Mary Osaka, I Love You (short story)
Creators: John Fante
Short story by acclaimed writer John Fante about the love between a Filipino American immigrant man and a Nisei woman that takes place in Los Angeles as World War II breaks out. A part of Fante's intended novel on Filipino Americans, it was first published in Good Housekeeping magazine in October 1942.
As the story begins, it is December 1941 and Mingo Mateo, a 29-year-old Filipino immigrant dishwasher at the Yokohama Cafe in Los Angeles and Mary Osaka, the Nisei daughter of the cafe's proprietor, have fallen in love. When Mingo announces his love and his intention to marry Mary, the cook, Vincente Toletano, a fellow Filipino American, is angered that Mingo wants to marry a "Japanese girl" and quits on the spot in protest. When Mary's father, Segu Osaka, finds out, he hits the roof and threatens to call the police. Mingo runs off, later encountering Vincente and two friends at the Bataan Poolhall. Representing the Filipino Federated Brotherhood, they discuss Mingo's situation. While one, an ex-boxer, wants to punch Mingo, the other, a lawyer and community leader, vouches for Mingo and Mary's status as Americans and argues that discrimination against them would be wrong, giving blessing to the wedding and convincing the others. The ex-boxer even offers his car to Mingo to take Mary off to Las Vegas to get married. After a failed last ditch effort by Vincente to break up the romance by introducing Mingo to a Chinese American woman, Mingo and Mary arrange to meet later that night and do get married the next day, December 7. On their way back to Los Angeles, they learn of the attack on Pearl Harbor. Upon their return, Segu is agitated, but resigned to their marriage. He asks for Mingo's forgiveness for the Japanese attack and urges him to volunteer for the army to fight for America.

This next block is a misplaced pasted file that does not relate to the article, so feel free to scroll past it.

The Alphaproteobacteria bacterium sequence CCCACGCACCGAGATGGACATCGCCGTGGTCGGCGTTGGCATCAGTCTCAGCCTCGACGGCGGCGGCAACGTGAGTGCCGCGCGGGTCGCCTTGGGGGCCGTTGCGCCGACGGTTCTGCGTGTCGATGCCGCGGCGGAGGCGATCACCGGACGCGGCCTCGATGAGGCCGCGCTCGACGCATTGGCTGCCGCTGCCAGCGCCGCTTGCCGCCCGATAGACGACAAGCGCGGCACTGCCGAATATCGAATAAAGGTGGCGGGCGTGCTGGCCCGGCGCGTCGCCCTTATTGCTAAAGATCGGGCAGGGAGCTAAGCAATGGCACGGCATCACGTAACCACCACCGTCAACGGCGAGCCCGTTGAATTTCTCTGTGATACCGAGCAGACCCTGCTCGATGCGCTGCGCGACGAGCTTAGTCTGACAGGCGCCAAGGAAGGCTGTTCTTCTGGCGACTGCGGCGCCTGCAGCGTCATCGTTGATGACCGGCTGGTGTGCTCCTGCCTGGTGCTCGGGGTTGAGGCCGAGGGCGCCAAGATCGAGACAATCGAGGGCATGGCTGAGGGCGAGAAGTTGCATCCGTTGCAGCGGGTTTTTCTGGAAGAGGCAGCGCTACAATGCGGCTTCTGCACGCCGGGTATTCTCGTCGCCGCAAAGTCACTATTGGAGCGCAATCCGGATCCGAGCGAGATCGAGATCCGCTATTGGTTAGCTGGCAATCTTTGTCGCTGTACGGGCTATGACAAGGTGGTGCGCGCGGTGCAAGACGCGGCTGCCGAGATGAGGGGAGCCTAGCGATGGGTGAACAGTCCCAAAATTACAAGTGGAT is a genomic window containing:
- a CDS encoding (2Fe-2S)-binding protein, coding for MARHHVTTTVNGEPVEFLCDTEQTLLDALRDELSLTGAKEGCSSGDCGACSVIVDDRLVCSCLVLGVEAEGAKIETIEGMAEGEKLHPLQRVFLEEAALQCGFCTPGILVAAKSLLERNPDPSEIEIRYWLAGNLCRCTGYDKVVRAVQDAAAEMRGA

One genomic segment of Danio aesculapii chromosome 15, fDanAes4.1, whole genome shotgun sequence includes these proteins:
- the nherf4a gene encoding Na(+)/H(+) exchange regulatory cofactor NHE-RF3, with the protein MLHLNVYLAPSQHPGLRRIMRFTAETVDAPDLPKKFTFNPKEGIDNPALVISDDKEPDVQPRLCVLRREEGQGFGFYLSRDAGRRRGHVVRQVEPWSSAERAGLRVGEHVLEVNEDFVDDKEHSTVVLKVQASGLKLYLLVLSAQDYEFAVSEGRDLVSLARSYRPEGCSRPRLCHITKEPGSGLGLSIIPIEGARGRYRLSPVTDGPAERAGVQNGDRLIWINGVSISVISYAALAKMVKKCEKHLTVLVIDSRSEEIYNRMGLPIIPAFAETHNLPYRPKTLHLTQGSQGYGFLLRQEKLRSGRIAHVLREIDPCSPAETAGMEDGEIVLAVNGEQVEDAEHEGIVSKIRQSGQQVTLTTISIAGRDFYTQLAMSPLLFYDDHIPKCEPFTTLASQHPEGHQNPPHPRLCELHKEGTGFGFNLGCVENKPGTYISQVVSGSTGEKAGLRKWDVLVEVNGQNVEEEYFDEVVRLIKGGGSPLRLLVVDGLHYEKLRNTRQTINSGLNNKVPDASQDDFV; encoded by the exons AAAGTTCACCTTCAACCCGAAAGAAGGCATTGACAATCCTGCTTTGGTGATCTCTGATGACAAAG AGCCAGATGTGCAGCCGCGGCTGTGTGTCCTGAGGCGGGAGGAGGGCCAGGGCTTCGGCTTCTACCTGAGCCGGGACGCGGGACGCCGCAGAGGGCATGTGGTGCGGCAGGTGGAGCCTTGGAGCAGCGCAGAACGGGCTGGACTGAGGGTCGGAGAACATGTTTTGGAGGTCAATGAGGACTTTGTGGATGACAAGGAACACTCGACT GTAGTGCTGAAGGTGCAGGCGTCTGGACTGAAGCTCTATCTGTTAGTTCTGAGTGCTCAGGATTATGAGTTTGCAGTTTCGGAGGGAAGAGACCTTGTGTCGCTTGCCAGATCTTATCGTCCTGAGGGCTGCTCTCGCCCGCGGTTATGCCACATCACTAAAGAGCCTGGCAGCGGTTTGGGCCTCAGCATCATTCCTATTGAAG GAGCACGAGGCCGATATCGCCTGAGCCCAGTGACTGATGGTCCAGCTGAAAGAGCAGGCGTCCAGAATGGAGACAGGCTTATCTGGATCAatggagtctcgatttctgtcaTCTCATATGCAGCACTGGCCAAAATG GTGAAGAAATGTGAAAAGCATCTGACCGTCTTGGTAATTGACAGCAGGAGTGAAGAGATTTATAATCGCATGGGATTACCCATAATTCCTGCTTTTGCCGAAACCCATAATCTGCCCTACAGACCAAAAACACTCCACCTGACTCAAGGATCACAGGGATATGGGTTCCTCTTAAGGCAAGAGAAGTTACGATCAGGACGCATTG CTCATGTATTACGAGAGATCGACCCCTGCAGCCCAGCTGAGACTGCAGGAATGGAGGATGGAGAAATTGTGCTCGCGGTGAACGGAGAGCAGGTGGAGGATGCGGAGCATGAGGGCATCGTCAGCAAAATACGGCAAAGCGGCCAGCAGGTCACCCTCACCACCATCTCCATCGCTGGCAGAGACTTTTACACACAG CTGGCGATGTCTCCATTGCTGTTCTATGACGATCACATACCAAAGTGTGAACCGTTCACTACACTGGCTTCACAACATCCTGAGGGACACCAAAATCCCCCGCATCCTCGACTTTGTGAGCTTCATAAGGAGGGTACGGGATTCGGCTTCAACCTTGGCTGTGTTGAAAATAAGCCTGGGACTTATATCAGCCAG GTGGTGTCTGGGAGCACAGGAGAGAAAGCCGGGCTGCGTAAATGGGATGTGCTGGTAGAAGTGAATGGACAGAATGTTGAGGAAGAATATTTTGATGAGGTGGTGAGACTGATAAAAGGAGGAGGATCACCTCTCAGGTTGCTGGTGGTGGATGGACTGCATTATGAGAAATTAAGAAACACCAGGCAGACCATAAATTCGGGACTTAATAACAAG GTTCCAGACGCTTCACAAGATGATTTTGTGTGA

John Fante (1909–83), grew up in Colorado, the son of an Italian immigrant father and a second-generation Italian American mother, but migrated to California in 1930 to pursue a writing career. He supported himself by working as a laborer on the docks, in canneries, and as a restaurant busboy, often working alongside Mexican, Filipino, and Japanese Americans. He published his first story in 1932 in the American Mercury while still a busboy and over the next decade published many other short stories in that and other publications, as well as two novels. Nearly all of his fiction was autobiographical and featured a young Italian American man who aspired to write while navigating tensions over family dynamics, religion, and sex. He also became part of a group of left-leaning and pro-immigrant writers in Los Angeles that included Carey McWilliams, William Saroyan, Louis Adamic, and Carlos Bulosan. He later became a successful Hollywood screenwriter, scripting ten produced movies between 1940 and 1966 which brought a comfortable income that supported his family that came to include a wife and four children. The 1980s saw a resurgence of interest in Fante's early fiction, much of which was republished or brought to print for the first time. "Mary Osaka" appears in the 2000 anthology of Fante's short stories, The Big Hunger .